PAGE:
Consumer confidence in South Africa has now been negative for three years, show the latest numbers released on Wednesday by the Bureau for Economic Research (BER).
South African consumer confidence worsened to -9 in the second quarter of 2017 from -5 in the first quarter, the First National Bank (FNB) sponsored survey found.
"The latest data marks the longest streak where consumer confidence has been at or below zero since the survey started in 1982 -- 12 consecutive quarters," said the report.
The results are derived from questioning 2,500 predominantly urban adults throughout South Africa every quarter.
Jason Muscat, a senior economic analyst at FNB, said: "Despite the recent deceleration in food inflation, food prices remain very high and will continue to dampen the real purchasing power of consumers, especially for low income households. Furthermore, per capita real disposable income is set to deteriorate further on the back of exceedingly poor economic growth, little to no job creation, and substantial increases in personal income taxes for middle and high-income earners.
"In addition, extraordinarily weak business confidence levels -- currently at the lowest level since 2009 -- will keep a firm lid on household credit extension in coming months. Bar a swift, confidence-inspiring change to South Africa's current political landscape, consumer spending is likely to remain depressed during the remainder of 2017."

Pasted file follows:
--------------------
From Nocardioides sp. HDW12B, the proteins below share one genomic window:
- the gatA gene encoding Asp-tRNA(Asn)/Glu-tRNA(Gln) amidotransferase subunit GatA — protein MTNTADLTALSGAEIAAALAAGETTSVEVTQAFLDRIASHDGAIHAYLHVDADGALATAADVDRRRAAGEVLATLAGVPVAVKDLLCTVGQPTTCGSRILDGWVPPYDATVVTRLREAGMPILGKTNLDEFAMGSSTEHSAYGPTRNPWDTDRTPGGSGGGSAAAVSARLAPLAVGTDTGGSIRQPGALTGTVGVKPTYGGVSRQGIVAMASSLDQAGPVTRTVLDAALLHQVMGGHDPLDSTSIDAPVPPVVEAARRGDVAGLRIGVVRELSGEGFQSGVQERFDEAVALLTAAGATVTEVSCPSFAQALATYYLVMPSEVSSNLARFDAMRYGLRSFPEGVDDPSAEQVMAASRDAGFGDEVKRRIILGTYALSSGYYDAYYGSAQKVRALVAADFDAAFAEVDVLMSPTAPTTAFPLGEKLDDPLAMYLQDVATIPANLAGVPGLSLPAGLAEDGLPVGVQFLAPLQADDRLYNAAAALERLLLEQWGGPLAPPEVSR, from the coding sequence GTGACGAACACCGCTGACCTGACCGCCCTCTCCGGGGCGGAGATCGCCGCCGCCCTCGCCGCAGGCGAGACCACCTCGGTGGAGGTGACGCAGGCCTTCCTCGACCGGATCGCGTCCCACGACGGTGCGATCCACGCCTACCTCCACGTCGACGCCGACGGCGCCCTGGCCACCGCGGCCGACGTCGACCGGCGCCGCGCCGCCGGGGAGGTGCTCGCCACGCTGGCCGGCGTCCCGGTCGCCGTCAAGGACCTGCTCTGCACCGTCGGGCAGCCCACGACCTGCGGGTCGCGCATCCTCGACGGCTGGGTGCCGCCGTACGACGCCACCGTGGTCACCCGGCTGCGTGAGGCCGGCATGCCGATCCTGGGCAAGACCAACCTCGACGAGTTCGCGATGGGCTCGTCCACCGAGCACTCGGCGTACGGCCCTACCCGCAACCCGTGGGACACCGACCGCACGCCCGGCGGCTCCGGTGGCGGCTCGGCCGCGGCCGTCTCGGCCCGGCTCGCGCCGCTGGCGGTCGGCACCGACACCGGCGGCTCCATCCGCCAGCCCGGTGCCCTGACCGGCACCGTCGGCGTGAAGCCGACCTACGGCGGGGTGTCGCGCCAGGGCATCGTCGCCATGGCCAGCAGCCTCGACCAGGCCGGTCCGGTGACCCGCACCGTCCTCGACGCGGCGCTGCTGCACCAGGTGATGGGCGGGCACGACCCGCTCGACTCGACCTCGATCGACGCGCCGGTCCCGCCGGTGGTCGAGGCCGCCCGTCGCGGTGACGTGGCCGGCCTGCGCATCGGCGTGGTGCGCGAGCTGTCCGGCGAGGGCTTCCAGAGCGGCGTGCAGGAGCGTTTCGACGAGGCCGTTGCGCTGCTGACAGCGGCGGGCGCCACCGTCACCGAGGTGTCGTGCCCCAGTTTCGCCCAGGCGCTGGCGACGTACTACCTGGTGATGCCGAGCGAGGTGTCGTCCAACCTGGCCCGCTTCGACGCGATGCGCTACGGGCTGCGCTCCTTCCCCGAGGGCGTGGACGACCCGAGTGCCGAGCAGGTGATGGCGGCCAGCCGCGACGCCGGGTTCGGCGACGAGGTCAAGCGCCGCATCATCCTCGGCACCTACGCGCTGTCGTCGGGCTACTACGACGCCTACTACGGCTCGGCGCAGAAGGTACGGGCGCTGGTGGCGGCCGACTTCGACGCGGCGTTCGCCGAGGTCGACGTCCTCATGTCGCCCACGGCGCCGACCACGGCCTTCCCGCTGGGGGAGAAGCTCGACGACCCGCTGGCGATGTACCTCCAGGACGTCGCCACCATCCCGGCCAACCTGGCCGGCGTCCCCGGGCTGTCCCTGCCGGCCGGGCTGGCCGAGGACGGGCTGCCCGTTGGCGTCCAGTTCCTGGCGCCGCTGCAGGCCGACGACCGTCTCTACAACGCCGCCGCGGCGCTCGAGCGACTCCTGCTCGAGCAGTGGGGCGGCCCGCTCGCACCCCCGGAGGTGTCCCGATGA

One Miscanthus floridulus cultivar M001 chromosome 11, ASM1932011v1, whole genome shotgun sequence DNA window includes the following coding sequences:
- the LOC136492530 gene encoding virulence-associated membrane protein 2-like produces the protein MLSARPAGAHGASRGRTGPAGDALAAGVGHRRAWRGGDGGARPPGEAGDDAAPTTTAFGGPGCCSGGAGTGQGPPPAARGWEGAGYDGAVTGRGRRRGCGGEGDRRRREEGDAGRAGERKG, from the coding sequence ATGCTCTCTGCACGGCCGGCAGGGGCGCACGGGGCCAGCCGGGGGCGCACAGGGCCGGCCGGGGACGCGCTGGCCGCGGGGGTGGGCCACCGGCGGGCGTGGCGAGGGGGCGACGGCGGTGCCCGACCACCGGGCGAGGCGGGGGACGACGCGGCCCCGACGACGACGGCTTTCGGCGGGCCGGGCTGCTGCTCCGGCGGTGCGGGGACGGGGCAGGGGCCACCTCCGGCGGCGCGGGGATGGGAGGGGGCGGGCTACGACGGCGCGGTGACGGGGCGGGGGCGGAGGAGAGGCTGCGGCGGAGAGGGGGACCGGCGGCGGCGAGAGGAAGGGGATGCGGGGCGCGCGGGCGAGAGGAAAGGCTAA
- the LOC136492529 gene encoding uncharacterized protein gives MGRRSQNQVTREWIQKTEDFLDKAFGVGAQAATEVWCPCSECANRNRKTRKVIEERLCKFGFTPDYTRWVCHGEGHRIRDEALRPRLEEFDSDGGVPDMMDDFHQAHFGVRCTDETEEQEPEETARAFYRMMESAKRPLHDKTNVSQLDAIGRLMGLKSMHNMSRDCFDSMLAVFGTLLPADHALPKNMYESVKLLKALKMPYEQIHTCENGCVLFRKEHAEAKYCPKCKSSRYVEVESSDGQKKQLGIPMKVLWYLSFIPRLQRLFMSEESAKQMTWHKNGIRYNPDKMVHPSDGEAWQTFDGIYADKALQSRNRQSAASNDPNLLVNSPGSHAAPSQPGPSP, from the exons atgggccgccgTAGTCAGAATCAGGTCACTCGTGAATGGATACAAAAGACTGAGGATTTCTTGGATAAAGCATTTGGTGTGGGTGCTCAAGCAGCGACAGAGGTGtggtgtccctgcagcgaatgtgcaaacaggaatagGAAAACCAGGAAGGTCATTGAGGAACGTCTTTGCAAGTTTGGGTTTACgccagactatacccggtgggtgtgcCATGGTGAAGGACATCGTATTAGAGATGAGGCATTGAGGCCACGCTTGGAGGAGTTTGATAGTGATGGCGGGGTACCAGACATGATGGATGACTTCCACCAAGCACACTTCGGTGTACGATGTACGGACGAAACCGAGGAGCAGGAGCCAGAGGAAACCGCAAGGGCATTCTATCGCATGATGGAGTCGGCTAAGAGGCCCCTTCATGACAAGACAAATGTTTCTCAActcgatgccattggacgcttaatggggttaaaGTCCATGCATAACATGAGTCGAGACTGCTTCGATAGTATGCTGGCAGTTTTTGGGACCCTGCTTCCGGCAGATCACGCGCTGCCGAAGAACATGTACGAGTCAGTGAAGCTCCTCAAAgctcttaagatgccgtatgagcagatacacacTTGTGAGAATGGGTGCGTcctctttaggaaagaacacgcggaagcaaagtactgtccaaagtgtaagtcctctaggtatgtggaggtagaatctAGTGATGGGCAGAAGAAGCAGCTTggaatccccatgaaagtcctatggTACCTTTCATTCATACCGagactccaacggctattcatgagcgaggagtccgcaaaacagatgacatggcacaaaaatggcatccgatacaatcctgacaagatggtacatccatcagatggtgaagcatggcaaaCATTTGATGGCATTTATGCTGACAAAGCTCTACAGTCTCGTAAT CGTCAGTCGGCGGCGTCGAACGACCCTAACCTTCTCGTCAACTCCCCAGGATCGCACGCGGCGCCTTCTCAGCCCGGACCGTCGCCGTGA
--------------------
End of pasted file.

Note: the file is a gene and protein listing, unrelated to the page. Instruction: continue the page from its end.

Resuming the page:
The weak state of the economy and the related poorer financial performance of many private firms not only limited salary and wage increases, but also led to a reduction– if not the full scrapping – of overtime and bonuses, the report said.
Recession adds to uncertainty
Credit rating downgrades and the South Africa entering its first recession since 2009 have also added to the uncertainty.
South Africa is now officially in its first recession since 2009 after gross domestic product (GDP) shrank by 0.7% in the first quarter of the year, following a 0.3% contraction in the last quarter of 2016.
Consumers worried about their job security and new employment opportunities became even scarcer. In the past, easy credit from retailers and banks has tided households over during such difficult times, but "credit extension has not been as forthcoming this time around" the report continued.
Of all the income groups, low income households with monthly incomes of less than R3,000, which typically include social grant recipients and those relying on intermittent, low-paid jobs, struggled the most.
What this means is that consumers are cutting back on buying goods like cars, furniture, appliances and non-essential and luxury goods which further impacts the economy.
Business also not feeling great
Business confidence in South Africa also plunged to levels last witnessed in 2009 after the global financial crisis, according to the RMB/BER Business Confidence Index (BCI) figures released in June.
The BCI collapsed by 11 points to 29 in the second quarter of 2017 as confidence declined across all of the five sectors of the economy surveyed. The index registered between 32 and 42 points over the last year, suggesting the latest decline "might signal that the current business cycle downswing is becoming even more pronounced", according to the Bureau for Economic Research.